Behavioral and Social
A pharmacy student must possess the physical and emotional health required for full utilization of his/her intellectual abilities, the exercise of good judgment, the prompt completion of all responsibilities attendant to the care of patients, and the development of effective relationships with patients. Students must adapt to changing environments, to display flexibility and function in the face of uncertainties inherent in the academic and clinical environments with appropriate coping responses. Compassion, integrity, concern for others, interpersonal skills, interest, and motivation are qualities that are assessed during the admission and education process. The student must recognize and display respect for differences in culture, values, and ethics among patients, faculty, peers, clinical and administrative staff, and colleagues. The student must be able to identify and demonstrate appropriate behavior to protect the safety and well-being of patients, faculty, peers, clinical and administrative staff, and colleagues. Lastly, the student should handle situations appropriately and professionally when those situations may be physically, emotionally, or intellectually stressful, including those situations that must be handled promptly and calmly. At times, this requires the ability to be aware of and appropriately react to one's own immediate emotional responses and environment.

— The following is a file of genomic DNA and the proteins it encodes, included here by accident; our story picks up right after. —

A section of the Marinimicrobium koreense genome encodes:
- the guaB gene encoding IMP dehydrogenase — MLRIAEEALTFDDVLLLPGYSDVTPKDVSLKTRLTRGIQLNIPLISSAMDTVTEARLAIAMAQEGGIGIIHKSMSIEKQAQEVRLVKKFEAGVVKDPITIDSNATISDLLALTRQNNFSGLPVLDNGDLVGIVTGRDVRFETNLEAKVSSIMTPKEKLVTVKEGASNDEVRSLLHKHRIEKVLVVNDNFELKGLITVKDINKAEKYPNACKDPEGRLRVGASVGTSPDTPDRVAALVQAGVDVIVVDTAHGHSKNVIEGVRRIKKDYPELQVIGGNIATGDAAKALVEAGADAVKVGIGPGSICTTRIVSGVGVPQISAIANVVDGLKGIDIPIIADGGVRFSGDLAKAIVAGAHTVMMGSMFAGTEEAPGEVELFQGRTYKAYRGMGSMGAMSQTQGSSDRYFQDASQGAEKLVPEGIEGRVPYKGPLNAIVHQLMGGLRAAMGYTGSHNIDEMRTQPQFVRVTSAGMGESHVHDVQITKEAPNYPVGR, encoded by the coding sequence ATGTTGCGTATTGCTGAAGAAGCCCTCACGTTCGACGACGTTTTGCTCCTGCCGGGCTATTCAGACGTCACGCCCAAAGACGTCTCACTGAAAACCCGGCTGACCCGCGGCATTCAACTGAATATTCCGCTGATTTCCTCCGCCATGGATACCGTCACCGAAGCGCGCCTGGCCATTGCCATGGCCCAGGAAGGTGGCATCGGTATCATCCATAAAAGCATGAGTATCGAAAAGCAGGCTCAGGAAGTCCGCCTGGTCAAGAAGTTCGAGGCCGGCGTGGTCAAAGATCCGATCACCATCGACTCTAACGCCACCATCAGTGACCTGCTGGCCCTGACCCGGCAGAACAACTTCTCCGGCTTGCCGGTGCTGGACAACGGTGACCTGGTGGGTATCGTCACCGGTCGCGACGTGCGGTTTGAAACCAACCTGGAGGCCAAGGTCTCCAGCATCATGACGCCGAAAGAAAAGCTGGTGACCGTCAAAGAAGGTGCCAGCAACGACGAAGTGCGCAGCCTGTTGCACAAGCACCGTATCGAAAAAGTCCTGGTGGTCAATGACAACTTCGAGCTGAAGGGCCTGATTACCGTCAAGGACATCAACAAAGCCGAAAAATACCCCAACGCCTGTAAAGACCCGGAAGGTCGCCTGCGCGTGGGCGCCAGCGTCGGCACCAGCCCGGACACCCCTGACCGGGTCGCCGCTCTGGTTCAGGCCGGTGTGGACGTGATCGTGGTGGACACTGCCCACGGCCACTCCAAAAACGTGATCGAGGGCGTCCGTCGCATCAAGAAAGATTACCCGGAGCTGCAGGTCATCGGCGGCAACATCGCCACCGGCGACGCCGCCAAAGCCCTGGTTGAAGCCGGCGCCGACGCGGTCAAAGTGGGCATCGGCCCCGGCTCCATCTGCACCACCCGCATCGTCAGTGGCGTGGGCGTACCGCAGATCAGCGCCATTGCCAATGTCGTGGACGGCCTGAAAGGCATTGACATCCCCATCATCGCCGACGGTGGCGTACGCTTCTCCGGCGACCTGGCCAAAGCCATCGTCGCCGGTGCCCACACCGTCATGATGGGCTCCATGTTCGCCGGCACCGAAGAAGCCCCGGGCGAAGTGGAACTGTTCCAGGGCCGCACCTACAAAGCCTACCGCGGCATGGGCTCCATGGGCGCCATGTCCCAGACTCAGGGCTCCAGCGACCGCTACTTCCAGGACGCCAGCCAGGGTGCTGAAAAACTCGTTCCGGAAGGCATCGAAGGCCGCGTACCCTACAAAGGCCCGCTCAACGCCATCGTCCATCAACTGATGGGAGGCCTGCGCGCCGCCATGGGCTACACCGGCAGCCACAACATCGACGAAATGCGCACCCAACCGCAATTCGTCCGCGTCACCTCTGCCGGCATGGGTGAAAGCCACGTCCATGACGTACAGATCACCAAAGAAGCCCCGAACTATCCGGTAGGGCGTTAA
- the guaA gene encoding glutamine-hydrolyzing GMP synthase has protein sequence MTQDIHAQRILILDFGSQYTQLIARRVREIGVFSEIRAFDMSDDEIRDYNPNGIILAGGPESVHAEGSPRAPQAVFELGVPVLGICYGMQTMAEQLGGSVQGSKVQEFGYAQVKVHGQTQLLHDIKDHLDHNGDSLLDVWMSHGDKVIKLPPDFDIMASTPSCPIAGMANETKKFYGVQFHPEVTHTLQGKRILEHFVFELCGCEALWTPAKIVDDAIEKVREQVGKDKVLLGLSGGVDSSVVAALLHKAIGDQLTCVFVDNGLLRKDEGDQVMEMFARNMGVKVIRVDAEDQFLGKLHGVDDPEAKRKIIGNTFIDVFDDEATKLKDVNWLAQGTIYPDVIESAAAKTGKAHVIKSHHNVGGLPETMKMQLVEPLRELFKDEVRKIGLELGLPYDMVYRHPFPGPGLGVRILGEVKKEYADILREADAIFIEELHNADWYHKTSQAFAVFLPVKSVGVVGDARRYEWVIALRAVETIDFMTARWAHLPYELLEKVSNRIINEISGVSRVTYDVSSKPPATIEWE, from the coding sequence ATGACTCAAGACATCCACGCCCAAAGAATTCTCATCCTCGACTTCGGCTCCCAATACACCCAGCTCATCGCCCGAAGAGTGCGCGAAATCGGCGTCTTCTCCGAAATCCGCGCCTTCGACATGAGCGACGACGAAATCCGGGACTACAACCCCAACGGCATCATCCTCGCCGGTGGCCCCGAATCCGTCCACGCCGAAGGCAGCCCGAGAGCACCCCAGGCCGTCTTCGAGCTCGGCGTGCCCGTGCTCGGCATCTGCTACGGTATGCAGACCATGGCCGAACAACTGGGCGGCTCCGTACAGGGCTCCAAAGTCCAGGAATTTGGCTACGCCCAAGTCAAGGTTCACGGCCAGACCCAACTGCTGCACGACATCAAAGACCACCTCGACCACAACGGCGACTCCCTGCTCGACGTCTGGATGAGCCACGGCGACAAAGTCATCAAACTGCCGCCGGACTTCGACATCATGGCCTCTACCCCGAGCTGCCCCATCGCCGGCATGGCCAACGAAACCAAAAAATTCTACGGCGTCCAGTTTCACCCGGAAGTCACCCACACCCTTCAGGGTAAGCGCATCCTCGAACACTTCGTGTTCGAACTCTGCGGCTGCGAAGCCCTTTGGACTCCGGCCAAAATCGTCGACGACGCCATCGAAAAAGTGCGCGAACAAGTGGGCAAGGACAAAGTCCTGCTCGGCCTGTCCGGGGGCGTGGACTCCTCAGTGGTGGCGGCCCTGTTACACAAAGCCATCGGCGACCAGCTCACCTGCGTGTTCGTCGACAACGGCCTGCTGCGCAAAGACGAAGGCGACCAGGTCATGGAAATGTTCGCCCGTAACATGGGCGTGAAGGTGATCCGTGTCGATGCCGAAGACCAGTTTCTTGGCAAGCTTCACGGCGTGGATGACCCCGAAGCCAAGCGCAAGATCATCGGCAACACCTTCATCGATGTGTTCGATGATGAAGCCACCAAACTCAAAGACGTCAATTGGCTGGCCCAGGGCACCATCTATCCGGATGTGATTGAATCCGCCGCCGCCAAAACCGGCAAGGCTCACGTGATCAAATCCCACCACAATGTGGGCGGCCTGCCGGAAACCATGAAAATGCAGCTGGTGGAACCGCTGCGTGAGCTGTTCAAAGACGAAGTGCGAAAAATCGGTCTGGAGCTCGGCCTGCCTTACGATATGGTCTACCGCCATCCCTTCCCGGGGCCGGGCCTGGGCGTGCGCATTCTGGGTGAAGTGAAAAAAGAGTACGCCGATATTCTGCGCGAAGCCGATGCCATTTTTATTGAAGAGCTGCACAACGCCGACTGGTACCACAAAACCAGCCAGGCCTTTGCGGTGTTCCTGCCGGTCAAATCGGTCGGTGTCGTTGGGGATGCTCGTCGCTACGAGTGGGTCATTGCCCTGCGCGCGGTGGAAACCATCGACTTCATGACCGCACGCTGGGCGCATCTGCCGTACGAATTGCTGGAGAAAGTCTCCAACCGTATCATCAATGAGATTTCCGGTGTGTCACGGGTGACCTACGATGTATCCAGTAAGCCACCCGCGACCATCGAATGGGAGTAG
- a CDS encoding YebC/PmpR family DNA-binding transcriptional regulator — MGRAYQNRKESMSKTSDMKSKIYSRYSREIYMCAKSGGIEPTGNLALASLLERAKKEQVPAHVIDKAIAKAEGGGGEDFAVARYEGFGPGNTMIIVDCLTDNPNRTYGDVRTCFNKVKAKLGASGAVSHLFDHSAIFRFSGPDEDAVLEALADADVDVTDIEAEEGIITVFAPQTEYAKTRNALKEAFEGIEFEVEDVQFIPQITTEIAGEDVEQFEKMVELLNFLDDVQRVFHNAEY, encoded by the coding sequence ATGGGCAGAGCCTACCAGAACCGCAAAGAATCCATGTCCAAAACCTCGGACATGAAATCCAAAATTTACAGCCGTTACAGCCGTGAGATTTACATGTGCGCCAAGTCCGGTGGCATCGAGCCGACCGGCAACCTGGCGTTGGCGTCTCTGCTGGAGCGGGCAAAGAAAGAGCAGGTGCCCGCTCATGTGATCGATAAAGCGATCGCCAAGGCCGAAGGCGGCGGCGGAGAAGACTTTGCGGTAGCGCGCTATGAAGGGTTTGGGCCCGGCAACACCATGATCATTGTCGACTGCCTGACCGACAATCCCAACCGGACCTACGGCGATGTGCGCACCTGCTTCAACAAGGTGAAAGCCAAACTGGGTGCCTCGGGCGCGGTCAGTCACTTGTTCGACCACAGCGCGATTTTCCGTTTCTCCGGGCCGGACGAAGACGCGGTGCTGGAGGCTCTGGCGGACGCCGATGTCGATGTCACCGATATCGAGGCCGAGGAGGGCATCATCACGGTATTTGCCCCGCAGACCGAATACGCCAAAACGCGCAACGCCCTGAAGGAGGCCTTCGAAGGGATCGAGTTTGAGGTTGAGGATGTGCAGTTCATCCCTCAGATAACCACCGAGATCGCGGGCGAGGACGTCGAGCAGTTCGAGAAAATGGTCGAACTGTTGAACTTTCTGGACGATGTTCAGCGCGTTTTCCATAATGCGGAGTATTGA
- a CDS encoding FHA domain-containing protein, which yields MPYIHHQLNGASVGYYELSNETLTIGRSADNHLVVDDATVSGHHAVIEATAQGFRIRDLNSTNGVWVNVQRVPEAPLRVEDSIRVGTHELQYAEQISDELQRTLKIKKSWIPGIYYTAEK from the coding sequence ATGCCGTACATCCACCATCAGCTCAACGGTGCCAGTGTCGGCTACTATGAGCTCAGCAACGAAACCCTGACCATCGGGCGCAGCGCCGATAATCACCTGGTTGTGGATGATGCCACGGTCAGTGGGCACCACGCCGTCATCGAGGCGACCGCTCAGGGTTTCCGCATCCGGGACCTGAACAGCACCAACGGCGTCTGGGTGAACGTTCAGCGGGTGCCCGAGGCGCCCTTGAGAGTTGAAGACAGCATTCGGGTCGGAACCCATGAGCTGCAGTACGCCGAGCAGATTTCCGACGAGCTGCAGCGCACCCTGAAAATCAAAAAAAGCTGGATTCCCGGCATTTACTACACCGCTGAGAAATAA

When a letter of acceptance to the University of New England Westbrook College of Health Professions School of Pharmacy is mailed, a detailed copy of the Technical Standards for completion of the curriculum will be included. The applicant will be asked to respond in writing whether he/she can meet the standards with or without accommodation. An applicant should be able to evaluate him or herself for compliance with these Technical Standards. In the event that accommodation is requested, the student must submit documentation of disability with the proposed accommodation from a certified specialist to UNE's Student Access Center. A continuing student who develops a disability should request accommodations based on the limitations of the disability through the Student Access Center. Individuals unable to meet the above Technical Standards may be unable to progress and/or complete the Pharm.D. program.
Students must be able to meet the Maine State Board of Pharmacy licensing requirements to obtain a valid Introductory (IPPE) and Advanced Pharmacy Practice Experiences (APPE) License. These licenses are required to complete off-campus experiential courses. Inability to obtain a Maine IPPE or APPE License may prevent completion of experiential courses and prevent a student from continuing in the program and completing the requirements for graduation. Students completing their experiential education in other states must meet the licensing requirements of that state.
The School of Pharmacy's Admissions Committee will consider the applicant based on the criteria for admission of all applicants. An applicant who discloses a disability and requests accommodation in the admission process may be required to submit, in writing, the request for accommodation and pertinent supporting documentation. This pertinent information may include a history of accommodations granted previously in other educational programs. Requests for accommodation may be initiated with UNE's Student Access Center.
For more information on disabilities and accommodation, please contact the UNE Student Access Center.
A pharmacy student must be registered for at least 10 credits to be classified as full-time status. Being enrolled in less than 10 credits will result in part-time student status. Maintaining less than a 6- or 10-credit load may affect financial aid, scholarship receipt, or insurance verifications. It is the student's responsibility to monitor their own enrollment status